Neither of these perspectives are actually inaccurate, from the appropriate point of view. Static type systems do impose restrictions on program structure, as it is provably impossible to reject all bad programs in a Turing-complete language without also rejecting some good ones (this is Rice’s theorem). But it is simultaneously true that the impossibility of solving the general problem does not preclude solving a slightly more restricted version of the problem in a useful way, and a lot of the so-called “fundamental” inabilities of static type systems are not fundamental at all.

The key thesis of this blog post has now been delivered: static type systems are not fundamentally worse than dynamic type systems at processing data with an open or partially-known structure. The sorts of claims made in the comments cited at the beginning of this blog post are not accurate depictions of what statically-typed program construction is like, and they misunderstand the limitations of static typing disciplines while exaggerating the capabilities of dynamically typed disciplines.

However, although greatly exaggerated, these myths do have some basis in reality. They appear to have developed at least in part from a misunderstanding about the differences between structural and nominal typing.

The architecture of declarative configuration management

Declarative configuration management derives both its power, and many of its pitfalls, from a tool’s engine. The whole point of declarative configuration management is that the configuration specifies only the desired state, and it is up to the engine to figure out how to get there, which drastically simplifies configurations and makes them less path-dependent, or reliant on the previous state of the system.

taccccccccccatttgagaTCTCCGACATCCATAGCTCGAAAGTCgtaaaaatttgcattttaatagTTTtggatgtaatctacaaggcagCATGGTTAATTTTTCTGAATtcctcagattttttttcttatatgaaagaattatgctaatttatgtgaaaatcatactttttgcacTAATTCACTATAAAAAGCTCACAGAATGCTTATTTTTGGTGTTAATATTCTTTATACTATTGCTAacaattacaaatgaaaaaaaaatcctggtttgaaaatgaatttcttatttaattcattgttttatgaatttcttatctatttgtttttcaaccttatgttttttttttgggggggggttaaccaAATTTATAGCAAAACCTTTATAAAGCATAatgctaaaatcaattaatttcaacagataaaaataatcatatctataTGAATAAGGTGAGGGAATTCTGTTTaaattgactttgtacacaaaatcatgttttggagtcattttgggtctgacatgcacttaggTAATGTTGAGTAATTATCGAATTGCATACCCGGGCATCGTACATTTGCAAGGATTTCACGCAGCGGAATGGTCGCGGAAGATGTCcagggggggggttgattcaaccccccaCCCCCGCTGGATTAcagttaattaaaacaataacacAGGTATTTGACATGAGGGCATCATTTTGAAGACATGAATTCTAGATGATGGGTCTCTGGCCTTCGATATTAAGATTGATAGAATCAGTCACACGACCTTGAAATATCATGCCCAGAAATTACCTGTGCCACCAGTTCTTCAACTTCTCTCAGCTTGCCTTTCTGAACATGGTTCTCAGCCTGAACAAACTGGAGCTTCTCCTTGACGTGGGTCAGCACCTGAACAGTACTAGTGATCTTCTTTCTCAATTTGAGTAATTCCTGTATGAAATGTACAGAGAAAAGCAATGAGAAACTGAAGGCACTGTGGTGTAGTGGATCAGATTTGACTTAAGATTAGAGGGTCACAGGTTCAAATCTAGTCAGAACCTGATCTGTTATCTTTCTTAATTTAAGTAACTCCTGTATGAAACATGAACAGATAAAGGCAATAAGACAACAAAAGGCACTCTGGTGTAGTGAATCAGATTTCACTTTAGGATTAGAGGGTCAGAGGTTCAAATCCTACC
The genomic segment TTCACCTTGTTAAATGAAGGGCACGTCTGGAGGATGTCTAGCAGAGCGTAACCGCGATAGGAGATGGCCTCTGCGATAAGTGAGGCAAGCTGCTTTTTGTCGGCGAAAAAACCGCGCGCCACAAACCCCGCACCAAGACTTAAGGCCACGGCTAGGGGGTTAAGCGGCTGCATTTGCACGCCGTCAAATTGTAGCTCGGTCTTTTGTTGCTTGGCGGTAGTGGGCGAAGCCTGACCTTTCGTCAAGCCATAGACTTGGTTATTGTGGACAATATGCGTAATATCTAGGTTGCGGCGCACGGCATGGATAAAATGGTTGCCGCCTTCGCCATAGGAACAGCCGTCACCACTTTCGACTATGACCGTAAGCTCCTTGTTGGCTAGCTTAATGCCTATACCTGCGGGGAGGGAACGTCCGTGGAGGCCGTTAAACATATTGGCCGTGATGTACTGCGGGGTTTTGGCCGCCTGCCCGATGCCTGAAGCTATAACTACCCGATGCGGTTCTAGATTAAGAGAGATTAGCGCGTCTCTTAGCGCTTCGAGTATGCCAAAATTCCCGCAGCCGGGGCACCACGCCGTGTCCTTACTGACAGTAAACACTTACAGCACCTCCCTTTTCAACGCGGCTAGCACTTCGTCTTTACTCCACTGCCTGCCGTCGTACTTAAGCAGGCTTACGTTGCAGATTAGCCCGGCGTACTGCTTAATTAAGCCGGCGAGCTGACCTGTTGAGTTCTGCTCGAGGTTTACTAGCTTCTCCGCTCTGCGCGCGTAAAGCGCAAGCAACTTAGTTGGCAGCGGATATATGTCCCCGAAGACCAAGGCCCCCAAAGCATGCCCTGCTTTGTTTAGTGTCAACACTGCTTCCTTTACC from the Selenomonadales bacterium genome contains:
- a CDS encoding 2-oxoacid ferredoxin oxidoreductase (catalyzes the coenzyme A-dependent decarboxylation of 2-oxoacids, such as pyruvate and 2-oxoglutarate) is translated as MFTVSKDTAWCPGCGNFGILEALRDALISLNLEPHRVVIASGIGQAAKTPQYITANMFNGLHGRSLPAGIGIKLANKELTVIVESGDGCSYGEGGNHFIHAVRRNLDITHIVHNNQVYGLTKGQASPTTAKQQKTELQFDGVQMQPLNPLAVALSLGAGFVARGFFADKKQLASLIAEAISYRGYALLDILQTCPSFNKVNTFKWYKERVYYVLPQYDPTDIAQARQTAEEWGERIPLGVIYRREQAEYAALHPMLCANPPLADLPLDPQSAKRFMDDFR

However, this flexibility is also be the source of operational pitfalls: For many systems in production, the question of “how you get there from here” matters, and when this is the case, declarative configuration management can be fraught.

As a simple example, imagine a tool that supports being configured by reading a configuration file on startup, or via an online API (e.g. an HTTP administration API). Further, let’s imagine that restarting the service involves a period of downtime, but online configuration changes are seamless. HAproxy, for example, may have this characteristic depending on how it is deployed.

A pure declarative model only lets us specify the desired “end state” configuration; the question of whether to restart the service and incur downtime, or whether to issue online configuration updates, is left to the convergence engine. But if we care about availability, this distinction may be important to use, and using the tool safely may require us to work around the convergence engine, and/or rely on implementation details of a specific version.

Learning to listen for design

In his essay, Designed as Designer, Richard Gabriel suggests that artifacts are agents of their own design. Building on Gabriel’s position, this essay makes three observations (1) Code “speaks” to the programmer through code smells, and it talks about the shape it wants to take by signalling design principle violations. By “listening” to code, even a novice programmer can let the code itself signal its own emergent natural structure. (2) Seasoned programmers listen for code smells, but they hear in the language of design principles (3) Design patterns are emergent structures that naturally arise from designers listening to what the code is signaling and then responding to these signals through refactoring transformations. Rather than seeing design patterns as an educational destination, we see them as a vehicle for teaching the skill of listening. By showing novices the stories of listening to code and unfolding design patterns (starting from code smells, through refactorings, to arrive at principled structure), we can open up the possibility of listening for emergent design.

One of the cautions with patterns is applying the wrong variant, perhaps one that contains too much heavy abstraction for the problem at hand. Thinking about patterns first runs this risk. And coming back to Gabriel’s essay, if the writer/painter/programmer imposes their will too strongly on the artifact, its voice will be muted. The wise programmer listens for patterns, instead of forcing them into code where they might not be appropriate.